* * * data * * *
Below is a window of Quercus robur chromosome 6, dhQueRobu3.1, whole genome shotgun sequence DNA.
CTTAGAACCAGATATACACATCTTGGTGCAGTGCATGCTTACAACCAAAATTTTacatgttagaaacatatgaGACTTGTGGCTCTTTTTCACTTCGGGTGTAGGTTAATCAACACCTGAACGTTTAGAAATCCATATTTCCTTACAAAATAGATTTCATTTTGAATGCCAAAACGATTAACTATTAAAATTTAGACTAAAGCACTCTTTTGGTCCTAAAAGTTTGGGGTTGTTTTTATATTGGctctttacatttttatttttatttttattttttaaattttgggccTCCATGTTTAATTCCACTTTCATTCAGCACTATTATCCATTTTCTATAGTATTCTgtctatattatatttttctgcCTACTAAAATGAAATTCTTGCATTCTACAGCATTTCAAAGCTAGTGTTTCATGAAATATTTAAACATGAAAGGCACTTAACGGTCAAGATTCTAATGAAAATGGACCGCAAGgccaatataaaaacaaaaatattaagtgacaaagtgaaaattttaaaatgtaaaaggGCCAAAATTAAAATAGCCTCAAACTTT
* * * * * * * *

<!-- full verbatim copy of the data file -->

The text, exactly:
Below is a window of Quercus robur chromosome 6, dhQueRobu3.1, whole genome shotgun sequence DNA.
CTTAGAACCAGATATACACATCTTGGTGCAGTGCATGCTTACAACCAAAATTTTacatgttagaaacatatgaGACTTGTGGCTCTTTTTCACTTCGGGTGTAGGTTAATCAACACCTGAACGTTTAGAAATCCATATTTCCTTACAAAATAGATTTCATTTTGAATGCCAAAACGATTAACTATTAAAATTTAGACTAAAGCACTCTTTTGGTCCTAAAAGTTTGGGGTTGTTTTTATATTGGctctttacatttttatttttatttttattttttaaattttgggccTCCATGTTTAATTCCACTTTCATTCAGCACTATTATCCATTTTCTATAGTATTCTgtctatattatatttttctgcCTACTAAAATGAAATTCTTGCATTCTACAGCATTTCAAAGCTAGTGTTTCATGAAATATTTAAACATGAAAGGCACTTAACGGTCAAGATTCTAATGAAAATGGACCGCAAGgccaatataaaaacaaaaatattaagtgacaaagtgaaaattttaaaatgtaaaaggGCCAAAATTAAAATAGCCTCAAACTTT